During our spring break, I had an opportunity to attend the first World Language Teachers' Conference at the Geotheanum, the center for the anthroposophical movement in Dornach, Switzerland. It has been a dream of mine to visit the Geotheanum ever since I encountered Anthroposophy 30 years ago when I lived in Tokyo. This dream came true this spring. Around 400 language teachers from all over the world gathered in Dornach for one week to study together and learn from each another. Learning from teachers of many different backgrounds and languages was an incredibly rich experience for me, and we found many common themes in our work together.
The lectures and workshops at the conference inspired me to reflect deeply on my daily work as a teacher. I was moved and also energized by the many conversations and stories of teaching a foreign language in a Waldorf school.
AN EXAMPLE OF HIRATA SENSEI'S
There were two comments that were particularly memorable for me. Christof Wiechert, a former head of the Pedagogical Section at the Geotheanum, remarked, "unlike common expectations, students must have the same feeling toward world language teachers as they have toward their class teacher." Another one of our workshop leaders remarked that we must have a faithful practice of art in our lives if we want to be better teachers. (See an example of Hirata Sensei's art practice h.)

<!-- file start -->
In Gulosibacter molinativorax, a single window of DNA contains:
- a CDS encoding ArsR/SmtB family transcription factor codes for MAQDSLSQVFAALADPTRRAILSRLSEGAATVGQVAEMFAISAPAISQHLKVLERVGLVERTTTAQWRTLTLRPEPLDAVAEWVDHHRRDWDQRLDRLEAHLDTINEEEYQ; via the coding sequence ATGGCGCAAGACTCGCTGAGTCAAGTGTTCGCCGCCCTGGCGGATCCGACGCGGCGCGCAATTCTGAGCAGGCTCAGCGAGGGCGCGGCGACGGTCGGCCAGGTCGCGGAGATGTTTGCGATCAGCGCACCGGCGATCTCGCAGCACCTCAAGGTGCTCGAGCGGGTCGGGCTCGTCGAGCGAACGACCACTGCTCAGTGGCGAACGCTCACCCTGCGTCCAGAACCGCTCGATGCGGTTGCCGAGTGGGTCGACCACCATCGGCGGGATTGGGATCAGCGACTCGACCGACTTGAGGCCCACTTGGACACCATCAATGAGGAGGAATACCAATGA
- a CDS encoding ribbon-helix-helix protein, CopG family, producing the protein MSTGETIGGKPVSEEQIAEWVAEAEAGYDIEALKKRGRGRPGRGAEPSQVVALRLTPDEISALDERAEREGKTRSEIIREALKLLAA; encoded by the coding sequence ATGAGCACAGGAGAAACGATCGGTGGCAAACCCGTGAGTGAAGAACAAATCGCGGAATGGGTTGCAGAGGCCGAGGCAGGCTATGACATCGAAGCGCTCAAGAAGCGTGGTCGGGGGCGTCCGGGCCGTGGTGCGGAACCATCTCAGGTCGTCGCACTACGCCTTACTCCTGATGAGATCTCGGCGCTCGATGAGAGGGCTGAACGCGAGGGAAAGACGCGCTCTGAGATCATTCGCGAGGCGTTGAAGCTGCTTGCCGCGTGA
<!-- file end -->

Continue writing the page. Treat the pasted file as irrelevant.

Being at the Geotheanum was also very inspirational for me. The Geotheanum is an incredible piece of architecture that rises out of the hillside in Dornach. The inside of the building is sculpted with soft-edged corners and curved ceilings and pillars, and the spaces are made even more beautiful with amazing paintings and sculptures. I was fortunate to be able to participa
te in a guided tour to see Rudolf Steiner's famous sculpture "Representative of Humanity" to deepen my understanding of this breathtaking piece.
I would like to express my heartfelt appreciation to the school for supporting me, and Nettie Fabrie for encouraging me to attend the World Language Teachers' Conference. I am deeply grateful for the Annual Fund donations that help make professional development opportunities such as this available to our faculty. Naoki Hirata, grade school Japanese teacher
It is not too late to participate in the Annual Fund, simply click here, and provide an opportunity for professional development for another of our fabulous Seattle Waldorf teachers. Thank you!